In the new world of higher education, nobody is actually ‘buying’ a commodity, or even a service. Rather, we are moving towards what you might call ‘targeted taxation’, under which the cost of education is being funded much more directly by those benefiting from it, with some level of subsidy coming from the wider society. It isn’t really a fee, but rather a kind of educational equivalent of a capital gains tax, if you like an ‘intellectual gains tax’. There is nothing really wrong with that in principle, but it needs to be set into a much more coherent policy framework that explains what is actually happening. What is missing also is a more coherent perspective on what we still expect the state to do in subsidising higher education – a point on which Britain’s recent strategic review (the Browne report) is, in my view, really rather weak.

I think we need to accept that the old taxpayer-pays-all system of higher education is now unmanageable and unaffordable. But we need to have a framework that replaces it that shows some understanding of what higher education is actually for, and that can explain to a tetchy population why the old model could neither fund higher education satisfactorily nor make it equitable. If we can get a better policy framework for this, it may become easier for countries uneasy about these changes to make their own necessary reforms.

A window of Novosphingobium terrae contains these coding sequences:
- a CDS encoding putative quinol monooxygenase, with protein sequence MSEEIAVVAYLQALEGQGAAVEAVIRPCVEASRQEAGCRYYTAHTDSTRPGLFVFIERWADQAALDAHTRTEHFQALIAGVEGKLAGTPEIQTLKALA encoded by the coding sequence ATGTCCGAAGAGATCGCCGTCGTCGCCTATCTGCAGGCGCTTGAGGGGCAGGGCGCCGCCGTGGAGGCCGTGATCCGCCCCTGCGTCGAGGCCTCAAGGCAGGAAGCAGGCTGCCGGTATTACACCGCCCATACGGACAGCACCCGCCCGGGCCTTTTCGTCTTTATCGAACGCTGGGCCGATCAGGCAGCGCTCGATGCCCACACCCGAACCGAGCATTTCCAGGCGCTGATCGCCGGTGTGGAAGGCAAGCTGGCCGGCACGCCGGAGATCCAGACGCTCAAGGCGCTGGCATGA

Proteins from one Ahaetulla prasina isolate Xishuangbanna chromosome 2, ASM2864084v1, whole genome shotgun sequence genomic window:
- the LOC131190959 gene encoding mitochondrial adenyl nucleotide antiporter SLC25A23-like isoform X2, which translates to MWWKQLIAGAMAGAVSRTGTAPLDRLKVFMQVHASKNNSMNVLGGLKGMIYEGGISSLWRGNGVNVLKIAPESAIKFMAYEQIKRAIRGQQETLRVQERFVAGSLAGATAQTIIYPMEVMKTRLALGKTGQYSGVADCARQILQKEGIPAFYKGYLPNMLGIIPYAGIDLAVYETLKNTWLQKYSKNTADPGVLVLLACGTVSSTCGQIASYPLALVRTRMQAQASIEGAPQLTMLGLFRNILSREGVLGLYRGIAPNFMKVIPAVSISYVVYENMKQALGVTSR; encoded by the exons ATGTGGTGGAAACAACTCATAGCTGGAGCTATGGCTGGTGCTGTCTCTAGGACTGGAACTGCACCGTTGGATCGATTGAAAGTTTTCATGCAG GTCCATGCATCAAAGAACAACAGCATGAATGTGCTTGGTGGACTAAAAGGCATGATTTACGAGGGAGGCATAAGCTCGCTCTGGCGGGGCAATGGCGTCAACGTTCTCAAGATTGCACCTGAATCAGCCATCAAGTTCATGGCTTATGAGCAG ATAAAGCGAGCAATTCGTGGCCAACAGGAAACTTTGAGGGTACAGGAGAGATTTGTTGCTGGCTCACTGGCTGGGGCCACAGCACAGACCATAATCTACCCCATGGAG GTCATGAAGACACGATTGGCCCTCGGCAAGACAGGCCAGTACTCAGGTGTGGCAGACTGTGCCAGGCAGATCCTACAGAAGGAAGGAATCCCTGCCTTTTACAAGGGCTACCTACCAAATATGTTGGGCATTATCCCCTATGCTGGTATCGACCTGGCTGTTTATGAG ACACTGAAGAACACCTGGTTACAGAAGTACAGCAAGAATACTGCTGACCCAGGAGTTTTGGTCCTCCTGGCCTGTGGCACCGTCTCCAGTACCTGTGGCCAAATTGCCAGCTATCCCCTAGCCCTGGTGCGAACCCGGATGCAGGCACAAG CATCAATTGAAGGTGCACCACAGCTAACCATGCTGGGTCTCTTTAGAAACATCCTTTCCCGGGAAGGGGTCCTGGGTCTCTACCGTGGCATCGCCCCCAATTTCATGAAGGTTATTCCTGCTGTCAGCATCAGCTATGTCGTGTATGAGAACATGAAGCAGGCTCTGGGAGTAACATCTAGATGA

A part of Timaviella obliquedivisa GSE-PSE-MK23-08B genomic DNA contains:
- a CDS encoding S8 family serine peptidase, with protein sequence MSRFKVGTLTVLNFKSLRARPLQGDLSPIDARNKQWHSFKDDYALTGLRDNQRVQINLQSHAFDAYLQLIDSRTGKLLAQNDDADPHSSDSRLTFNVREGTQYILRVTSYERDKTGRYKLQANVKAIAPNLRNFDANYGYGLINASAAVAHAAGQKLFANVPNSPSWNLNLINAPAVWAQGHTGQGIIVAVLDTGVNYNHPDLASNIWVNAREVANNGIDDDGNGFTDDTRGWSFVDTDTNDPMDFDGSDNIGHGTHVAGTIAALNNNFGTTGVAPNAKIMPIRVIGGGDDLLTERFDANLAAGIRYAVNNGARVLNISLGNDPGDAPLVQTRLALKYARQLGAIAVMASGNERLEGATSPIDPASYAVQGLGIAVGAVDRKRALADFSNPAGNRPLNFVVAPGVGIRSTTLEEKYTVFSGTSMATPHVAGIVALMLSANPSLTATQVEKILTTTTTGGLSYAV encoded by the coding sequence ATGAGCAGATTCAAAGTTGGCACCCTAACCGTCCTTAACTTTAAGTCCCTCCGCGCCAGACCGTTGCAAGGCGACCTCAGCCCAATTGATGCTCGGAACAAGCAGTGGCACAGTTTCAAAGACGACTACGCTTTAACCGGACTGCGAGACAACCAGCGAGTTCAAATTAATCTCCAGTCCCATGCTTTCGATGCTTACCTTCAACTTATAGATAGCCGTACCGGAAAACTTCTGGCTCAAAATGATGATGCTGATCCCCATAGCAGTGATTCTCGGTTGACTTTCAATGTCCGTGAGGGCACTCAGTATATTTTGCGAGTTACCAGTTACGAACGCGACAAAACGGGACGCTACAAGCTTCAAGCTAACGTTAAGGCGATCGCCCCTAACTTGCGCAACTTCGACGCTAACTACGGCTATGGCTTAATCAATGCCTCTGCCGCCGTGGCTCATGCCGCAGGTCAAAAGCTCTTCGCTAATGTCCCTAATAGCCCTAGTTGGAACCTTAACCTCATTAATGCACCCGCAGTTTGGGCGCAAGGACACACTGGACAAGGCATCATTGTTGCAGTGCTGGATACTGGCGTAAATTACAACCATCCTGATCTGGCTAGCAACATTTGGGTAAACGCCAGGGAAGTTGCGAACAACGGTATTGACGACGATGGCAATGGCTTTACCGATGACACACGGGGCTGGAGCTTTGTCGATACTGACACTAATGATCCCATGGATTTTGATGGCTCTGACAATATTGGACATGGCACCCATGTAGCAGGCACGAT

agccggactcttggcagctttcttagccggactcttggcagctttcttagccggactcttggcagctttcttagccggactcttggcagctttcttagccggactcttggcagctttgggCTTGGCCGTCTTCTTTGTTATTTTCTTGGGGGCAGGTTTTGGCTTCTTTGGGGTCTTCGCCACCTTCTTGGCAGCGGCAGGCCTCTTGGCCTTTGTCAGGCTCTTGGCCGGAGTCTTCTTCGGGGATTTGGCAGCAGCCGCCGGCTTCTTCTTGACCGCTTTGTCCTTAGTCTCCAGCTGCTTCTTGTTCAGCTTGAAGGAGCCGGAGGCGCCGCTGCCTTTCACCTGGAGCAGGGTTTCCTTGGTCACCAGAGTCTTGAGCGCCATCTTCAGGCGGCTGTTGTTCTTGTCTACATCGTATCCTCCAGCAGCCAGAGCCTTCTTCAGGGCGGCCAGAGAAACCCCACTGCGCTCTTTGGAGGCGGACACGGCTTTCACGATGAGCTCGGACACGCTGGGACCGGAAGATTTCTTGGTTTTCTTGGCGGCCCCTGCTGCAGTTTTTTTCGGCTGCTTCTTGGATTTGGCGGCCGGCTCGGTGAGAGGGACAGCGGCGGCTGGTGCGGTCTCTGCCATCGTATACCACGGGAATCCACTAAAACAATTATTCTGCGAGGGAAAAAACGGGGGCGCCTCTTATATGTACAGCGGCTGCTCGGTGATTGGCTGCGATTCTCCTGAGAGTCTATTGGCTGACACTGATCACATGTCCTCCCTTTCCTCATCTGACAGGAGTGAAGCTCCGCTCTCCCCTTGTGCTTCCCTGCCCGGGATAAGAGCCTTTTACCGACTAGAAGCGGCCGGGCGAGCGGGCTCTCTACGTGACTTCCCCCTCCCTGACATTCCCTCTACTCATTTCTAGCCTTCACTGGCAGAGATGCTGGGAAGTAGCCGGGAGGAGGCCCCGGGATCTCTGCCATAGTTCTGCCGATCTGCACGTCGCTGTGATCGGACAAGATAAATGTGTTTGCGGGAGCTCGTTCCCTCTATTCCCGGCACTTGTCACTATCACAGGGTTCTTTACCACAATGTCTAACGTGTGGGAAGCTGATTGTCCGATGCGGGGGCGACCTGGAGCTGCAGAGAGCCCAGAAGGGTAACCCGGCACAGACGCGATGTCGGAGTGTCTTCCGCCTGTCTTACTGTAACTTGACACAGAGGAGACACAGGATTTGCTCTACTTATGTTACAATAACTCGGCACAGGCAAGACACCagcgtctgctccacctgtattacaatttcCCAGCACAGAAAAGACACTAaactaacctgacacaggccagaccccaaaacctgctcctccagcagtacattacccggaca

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27 Comments on “Higher education in a market?”

  1. Vincent Says:

    At the moment the Universities are like some thick boyfriend who’s girlfriend is to polite to give the push. Instead hopes by her actions becomes progressively more aggressive and insulting that he will get the message. This is like some weird twisted Stockholm syndrome.